By Julius N. Uma
August 30, 2010 (JUBA) - The southern Sudanese army – the SPLA – said on Monday that it would demobilize all child soldiers from its ranks by the end of the year.
- Child soldiers in south Sudan (IRIN)
The Chairperson of the Southern Sudan Disarmament, Demobilization and Reintegration Commission (SSDDRC), William Deng Deng, made the remarks during the launch of a new child protection unit at the SPLA General Headquarters in Juba.
“By the end of 2010 the SPLA has committed to have demobilized all children from its ranks, and we give our full support to establish strong mechanisms for successful reintegration to civilian life for these children,” Deng said.
“The launch today is another concrete sign of the commitment of the Government of Southern Sudan in general and the DDR [Disarmament, Demobilization and Reintegration] Commission in particular to keep the protection of children, the future and hope of our country, a priority,” the chairman said.
The department, created within the Sudanese People’s Liberation Army General Headquarters is responsible for ensuring that no children are in recruited to the southern army.
The new unit will also work with partners to verify the registration and demobilization of children still associated with the SPLA.
The formation of the department, according to a SSDDRC press release received by Sudan Tribune on Monday, is in line with an action plan signed between the SPLA and the United Nations in November last year.
As part of the agreement, the SPLA agreed to release all children in their ranks by November this year as well as end the use of children soldiers. With three months until the deadline, an estimated 900 children are still believed to be associated with the SPLA.
Since November, SSDDRC say that 200 children have been released by the SPLA since the signing of the action plan. The commission says that 60 children have been demobilized since 2009.
The SPLA fought and bloody guerilla war against the Sudanese Armed Forces controlled by the central government in Khartoum from 1983 until 2005, when the two sides agreed to share power and wealth in deal known as the Comprehensive Peace Agreement or CPA.
The UN estimates that 2 million people were killed in the conflict and over 4 million forced to leave their homes.
In 2004, a year before the peace deal, the Coalition to Stop Child Soldiers, estimated that there were between 2,500 and 5,000 children serving in the SPLA.
The campaign group’s Global Report 2004 said: ‘Despite a widely publicized child demobilization program, in which it claimed to have demobilized over 16,000 children between 2001 and 2004, the SPLA continued to recruit and re-recruit child soldiers.’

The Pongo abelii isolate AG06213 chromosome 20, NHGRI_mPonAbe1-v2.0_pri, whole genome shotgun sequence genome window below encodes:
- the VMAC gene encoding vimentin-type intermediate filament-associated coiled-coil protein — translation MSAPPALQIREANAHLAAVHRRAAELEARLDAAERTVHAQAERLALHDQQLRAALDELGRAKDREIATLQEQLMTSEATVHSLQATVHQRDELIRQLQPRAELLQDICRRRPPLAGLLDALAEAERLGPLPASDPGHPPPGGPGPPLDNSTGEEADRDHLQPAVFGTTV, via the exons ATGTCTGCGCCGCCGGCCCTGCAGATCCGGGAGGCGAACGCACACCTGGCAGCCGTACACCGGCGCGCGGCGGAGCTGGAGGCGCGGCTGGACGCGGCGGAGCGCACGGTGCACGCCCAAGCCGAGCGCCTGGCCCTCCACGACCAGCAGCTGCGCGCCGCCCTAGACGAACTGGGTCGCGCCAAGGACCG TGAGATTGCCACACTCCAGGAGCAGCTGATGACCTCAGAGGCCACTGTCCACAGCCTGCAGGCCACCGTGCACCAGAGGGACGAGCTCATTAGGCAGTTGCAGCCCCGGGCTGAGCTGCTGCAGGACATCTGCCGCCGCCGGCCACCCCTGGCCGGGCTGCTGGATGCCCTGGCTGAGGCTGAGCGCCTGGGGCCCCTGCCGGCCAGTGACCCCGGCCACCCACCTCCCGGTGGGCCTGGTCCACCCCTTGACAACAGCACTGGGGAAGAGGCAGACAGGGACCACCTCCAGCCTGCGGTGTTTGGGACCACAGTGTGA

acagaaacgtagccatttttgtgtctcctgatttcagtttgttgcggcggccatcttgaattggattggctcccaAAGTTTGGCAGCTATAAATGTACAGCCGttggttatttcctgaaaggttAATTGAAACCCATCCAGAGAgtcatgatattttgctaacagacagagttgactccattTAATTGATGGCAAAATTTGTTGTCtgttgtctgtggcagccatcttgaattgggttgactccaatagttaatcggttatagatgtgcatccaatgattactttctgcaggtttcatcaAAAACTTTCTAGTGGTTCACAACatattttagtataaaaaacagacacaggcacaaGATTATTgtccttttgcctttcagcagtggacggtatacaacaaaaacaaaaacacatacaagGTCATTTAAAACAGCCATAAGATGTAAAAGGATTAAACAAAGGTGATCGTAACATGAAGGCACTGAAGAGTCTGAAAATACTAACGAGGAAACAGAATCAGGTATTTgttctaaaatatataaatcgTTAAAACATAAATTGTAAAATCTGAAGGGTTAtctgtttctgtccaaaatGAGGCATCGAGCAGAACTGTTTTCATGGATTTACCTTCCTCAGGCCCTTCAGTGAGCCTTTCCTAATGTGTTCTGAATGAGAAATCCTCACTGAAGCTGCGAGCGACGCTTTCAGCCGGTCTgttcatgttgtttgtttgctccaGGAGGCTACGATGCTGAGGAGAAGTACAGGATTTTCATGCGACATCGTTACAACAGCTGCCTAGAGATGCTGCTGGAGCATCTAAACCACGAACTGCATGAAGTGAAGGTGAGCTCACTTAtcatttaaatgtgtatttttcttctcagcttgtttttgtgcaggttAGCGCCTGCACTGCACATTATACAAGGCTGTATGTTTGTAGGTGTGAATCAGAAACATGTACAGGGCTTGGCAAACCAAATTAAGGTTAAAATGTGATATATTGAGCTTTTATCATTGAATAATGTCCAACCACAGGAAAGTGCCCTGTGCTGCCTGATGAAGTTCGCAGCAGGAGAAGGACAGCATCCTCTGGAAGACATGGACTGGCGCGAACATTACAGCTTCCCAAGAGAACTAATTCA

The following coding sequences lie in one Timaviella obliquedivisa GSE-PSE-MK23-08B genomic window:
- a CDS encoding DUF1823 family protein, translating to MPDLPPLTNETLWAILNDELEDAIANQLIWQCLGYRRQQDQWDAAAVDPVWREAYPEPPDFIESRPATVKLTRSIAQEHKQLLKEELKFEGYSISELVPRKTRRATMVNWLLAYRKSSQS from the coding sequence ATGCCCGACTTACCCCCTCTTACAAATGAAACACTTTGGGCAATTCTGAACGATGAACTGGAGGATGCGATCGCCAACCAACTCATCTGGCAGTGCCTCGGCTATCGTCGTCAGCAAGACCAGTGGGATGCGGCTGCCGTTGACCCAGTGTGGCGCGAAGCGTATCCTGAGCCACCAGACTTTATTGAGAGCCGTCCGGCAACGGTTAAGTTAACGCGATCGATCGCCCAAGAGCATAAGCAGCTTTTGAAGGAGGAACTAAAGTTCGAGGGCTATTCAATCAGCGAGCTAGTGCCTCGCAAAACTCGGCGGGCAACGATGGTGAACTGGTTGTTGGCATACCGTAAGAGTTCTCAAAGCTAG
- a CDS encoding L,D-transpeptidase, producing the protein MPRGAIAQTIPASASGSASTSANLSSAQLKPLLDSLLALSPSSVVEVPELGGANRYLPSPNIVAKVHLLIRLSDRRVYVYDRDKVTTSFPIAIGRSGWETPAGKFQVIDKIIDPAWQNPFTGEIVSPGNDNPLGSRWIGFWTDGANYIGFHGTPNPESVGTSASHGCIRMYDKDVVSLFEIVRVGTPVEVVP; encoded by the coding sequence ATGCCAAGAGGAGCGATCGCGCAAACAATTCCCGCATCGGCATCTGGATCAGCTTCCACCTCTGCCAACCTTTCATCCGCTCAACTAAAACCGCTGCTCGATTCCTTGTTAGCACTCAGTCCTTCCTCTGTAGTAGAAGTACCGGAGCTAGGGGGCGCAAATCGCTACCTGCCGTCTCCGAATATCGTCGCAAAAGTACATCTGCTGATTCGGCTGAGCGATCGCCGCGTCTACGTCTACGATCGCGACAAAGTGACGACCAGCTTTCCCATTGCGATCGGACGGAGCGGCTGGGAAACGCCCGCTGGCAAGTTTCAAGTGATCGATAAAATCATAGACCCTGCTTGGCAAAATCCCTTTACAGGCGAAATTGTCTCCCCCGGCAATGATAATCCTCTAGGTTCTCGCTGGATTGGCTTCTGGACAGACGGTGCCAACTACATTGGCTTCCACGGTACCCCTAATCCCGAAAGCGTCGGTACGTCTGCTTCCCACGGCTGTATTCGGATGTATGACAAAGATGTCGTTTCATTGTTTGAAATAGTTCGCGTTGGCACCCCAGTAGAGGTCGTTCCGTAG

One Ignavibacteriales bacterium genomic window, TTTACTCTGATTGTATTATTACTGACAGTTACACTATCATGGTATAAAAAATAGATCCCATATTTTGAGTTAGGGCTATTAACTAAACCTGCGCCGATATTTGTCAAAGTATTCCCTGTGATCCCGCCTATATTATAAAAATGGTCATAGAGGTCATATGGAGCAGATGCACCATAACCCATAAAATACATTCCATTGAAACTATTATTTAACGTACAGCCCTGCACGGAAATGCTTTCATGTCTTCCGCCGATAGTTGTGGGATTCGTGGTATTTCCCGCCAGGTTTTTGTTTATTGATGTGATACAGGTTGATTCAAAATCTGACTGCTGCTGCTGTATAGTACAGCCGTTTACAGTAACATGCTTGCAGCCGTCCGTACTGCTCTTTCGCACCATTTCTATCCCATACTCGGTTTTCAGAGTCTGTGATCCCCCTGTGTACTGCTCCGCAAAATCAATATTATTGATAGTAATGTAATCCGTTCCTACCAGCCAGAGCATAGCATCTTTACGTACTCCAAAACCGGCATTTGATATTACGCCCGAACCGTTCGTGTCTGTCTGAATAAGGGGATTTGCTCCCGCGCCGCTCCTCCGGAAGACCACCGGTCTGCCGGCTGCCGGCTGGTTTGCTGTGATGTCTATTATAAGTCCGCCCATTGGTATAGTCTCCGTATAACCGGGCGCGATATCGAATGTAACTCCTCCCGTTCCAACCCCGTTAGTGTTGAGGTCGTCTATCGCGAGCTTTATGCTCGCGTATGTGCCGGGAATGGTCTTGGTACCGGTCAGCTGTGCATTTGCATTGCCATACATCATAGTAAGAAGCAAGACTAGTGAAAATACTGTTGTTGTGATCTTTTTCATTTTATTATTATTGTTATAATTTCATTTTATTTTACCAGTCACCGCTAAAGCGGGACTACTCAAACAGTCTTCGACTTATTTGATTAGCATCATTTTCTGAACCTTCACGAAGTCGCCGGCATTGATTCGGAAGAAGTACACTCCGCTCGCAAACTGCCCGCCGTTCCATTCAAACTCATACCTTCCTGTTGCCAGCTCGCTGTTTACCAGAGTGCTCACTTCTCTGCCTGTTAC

Since the 2005 peace deal the SPLA has continued the process of disarmament, demobilization and reintegration (DDR) of former combatants.
The United Nations Children’s Fund (UNICEF) described the SPLA’s launch of a child protection department as a key milestone to protect children from fighting or working in conflict zones.
Catherine Benue, UNICEF Southern Sudan Officer in Charge for the Director of Operation urged the government to ensure that the SPLA soldiers are aware of and observe national and international laws on child protection.
“We need to move beyond this launch and go down right to the smallest unit of the SPLA and indeed to each and every SPLA soldier for them to understand their obligations under the various national and international laws that the Government of Southern Sudan and the SPLA have signed to protect children’s rights,” Mbengue said yesterday.
Lise Grande, the UN Deputy Resident and Humanitarian Coordinator for Southern Sudan acknowledged the commitment of the southern army and urged them to continue respecting rights of children.
“We welcome the commitment by the SPLA to respect the rights of the child and ensure that the SPLA is child free”, Grande said.
“Children are the very core of Southern Sudan and we hope the Government of Southern Sudan and the SPLA give the Child Protection Department the support it deserves to effectively carry out its functions” , she said.
A panel of five members, comprising of senior commanders have already been appointed to oversee the implementation of the action plan. They will also guide the child protection department.
The recruitment or use of children under the age of 18 in armed conflict is contrary to international law and contrary to the laws of Southern Sudan’s Comprehensive Peace Agreement, Child Act 2008 and SPLA Act 2009.